There isn't a "nearby" airport. For private aviation there are airstrips in Marfa and Alpine (both about 40 miles from the Observatory). Both have car rental services. For commercial flights, the nearest airports are in El Paso (185 miles) and Midland-Odessa (170 miles). Although you can count on roughly 2.5 to 3 hour drives from either, when driving from El Paso you'll lose an hour going from Mountain time (El Paso) to Central time (McDonald).
The StarDate Cafe offers various freshly prepared hot & cold sandwiches as well as various snacks, cold drinks, coffee, hot chocolate, etc. Please see the linked page for a current menu and range of prices.
There are many restaurants in Fort Davis offering a reasonably wide variety of food. There are several roadside picnic tables nearby on Hwy 118 (two towards Fort Davis, about 1/2 mile and 2 miles, and another about 1/2 mile towards Kent.) A very nice picnic area, called the Lawrence E. Wood Roadside Rest Area, is about 8 miles northwest of McDonald towards Kent along Hwy 118.
No, the Observatory is a University of Texas research facility and is not associated with the State/National Park systems. Overnight camping/RVing on Observatory grounds is NOT permitted. The are a number of places in and around Fort Davis that do offer camping/RVing. Please check the official Fort Davis website for a list of area accommodations.
Private programs must be arranged at least 40 days prior to the date you are requesting.
Groups are more than welcome to join us for any of our programs, and we'd appreciate advance notice about which programs your group is interested. Occasionally, we can offer private activities that may better suit your group's needs. If you have any questions concerning your group's visit, please feel free to contact us.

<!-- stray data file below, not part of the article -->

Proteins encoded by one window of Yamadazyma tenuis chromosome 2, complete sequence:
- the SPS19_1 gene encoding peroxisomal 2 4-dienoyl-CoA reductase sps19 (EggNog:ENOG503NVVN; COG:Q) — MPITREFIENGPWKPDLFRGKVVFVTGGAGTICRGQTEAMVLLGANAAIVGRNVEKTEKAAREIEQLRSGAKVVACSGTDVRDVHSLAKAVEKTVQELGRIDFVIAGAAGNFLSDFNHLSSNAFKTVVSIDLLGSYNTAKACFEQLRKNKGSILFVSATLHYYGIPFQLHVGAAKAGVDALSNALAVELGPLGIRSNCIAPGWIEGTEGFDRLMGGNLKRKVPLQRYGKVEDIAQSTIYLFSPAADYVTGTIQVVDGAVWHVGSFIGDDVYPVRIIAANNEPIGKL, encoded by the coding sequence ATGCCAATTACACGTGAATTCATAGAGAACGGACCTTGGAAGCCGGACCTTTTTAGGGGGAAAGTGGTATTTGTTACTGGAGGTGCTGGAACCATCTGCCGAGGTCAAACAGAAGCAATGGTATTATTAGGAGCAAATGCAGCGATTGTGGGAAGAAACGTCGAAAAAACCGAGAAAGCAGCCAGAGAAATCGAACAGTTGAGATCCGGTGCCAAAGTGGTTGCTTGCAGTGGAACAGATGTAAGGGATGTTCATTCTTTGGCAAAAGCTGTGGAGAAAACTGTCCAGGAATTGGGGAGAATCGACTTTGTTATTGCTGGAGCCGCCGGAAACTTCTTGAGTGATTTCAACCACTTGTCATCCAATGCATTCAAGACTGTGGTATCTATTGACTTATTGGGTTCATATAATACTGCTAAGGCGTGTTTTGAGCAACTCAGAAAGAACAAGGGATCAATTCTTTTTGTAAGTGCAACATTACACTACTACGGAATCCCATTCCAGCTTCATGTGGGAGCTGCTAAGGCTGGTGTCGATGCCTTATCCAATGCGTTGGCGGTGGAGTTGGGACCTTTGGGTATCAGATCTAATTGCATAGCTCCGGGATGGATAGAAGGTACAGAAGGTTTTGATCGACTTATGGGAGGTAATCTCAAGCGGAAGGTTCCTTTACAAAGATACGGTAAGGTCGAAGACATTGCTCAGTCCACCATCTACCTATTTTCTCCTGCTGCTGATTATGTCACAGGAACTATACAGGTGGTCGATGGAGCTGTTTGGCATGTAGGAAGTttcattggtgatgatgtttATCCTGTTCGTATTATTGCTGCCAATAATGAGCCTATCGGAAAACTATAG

The Aurora Borealis is only rarely seen at latitudes below 35 degrees. The Observatory is at 30 degrees north, so seeing the aurorae here is quite rare ... happening perhaps only a half of a dozen times every solar cycle (approx. 11 years.) Typically, solar and geomagnetic activity must be at an extreme maximum for us to see any activity at all and is difficult to predict at best. An excellent resource for learning more about such activity is the NASA supported site called SpaceWeather.com.
Star Party attendance varies throughout the year. Please see the Star Party averages page for more information on this subject.
The Visitors Center operations do not receive direct funding from either the Observatory or the University but we do offer a small discount to our UT colleagues with a current valid UT ID. To receive this discount, simply enter any passes for CURRENT UT students, staff, or faculty under the "Military/Senior(65+)" category in the reservations section of your program of interest.